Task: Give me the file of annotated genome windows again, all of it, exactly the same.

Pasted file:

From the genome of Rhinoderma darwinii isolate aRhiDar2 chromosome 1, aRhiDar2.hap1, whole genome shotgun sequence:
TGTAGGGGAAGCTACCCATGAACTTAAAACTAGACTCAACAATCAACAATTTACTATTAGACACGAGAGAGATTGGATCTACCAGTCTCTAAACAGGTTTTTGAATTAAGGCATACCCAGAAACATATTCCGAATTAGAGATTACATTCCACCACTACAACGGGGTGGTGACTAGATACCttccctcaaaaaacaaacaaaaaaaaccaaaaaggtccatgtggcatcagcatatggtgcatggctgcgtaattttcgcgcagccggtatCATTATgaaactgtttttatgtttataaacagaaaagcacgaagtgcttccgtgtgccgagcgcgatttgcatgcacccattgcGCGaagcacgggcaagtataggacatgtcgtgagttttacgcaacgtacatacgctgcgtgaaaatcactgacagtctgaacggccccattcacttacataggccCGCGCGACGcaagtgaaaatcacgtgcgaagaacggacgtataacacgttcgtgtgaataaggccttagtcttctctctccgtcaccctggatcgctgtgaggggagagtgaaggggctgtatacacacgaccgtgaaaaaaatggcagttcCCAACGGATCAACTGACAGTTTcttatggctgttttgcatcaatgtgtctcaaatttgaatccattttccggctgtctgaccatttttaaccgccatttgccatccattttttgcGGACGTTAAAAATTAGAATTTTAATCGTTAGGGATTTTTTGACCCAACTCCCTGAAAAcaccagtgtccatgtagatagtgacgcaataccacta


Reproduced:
From the genome of Rhinoderma darwinii isolate aRhiDar2 chromosome 1, aRhiDar2.hap1, whole genome shotgun sequence:
TGTAGGGGAAGCTACCCATGAACTTAAAACTAGACTCAACAATCAACAATTTACTATTAGACACGAGAGAGATTGGATCTACCAGTCTCTAAACAGGTTTTTGAATTAAGGCATACCCAGAAACATATTCCGAATTAGAGATTACATTCCACCACTACAACGGGGTGGTGACTAGATACCttccctcaaaaaacaaacaaaaaaaaccaaaaaggtccatgtggcatcagcatatggtgcatggctgcgtaattttcgcgcagccggtatCATTATgaaactgtttttatgtttataaacagaaaagcacgaagtgcttccgtgtgccgagcgcgatttgcatgcacccattgcGCGaagcacgggcaagtataggacatgtcgtgagttttacgcaacgtacatacgctgcgtgaaaatcactgacagtctgaacggccccattcacttacataggccCGCGCGACGcaagtgaaaatcacgtgcgaagaacggacgtataacacgttcgtgtgaataaggccttagtcttctctctccgtcaccctggatcgctgtgaggggagagtgaaggggctgtatacacacgaccgtgaaaaaaatggcagttcCCAACGGATCAACTGACAGTTTcttatggctgttttgcatcaatgtgtctcaaatttgaatccattttccggctgtctgaccatttttaaccgccatttgccatccattttttgcGGACGTTAAAAATTAGAATTTTAATCGTTAGGGATTTTTTGACCCAACTCCCTGAAAAcaccagtgtccatgtagatagtgacgcaataccacta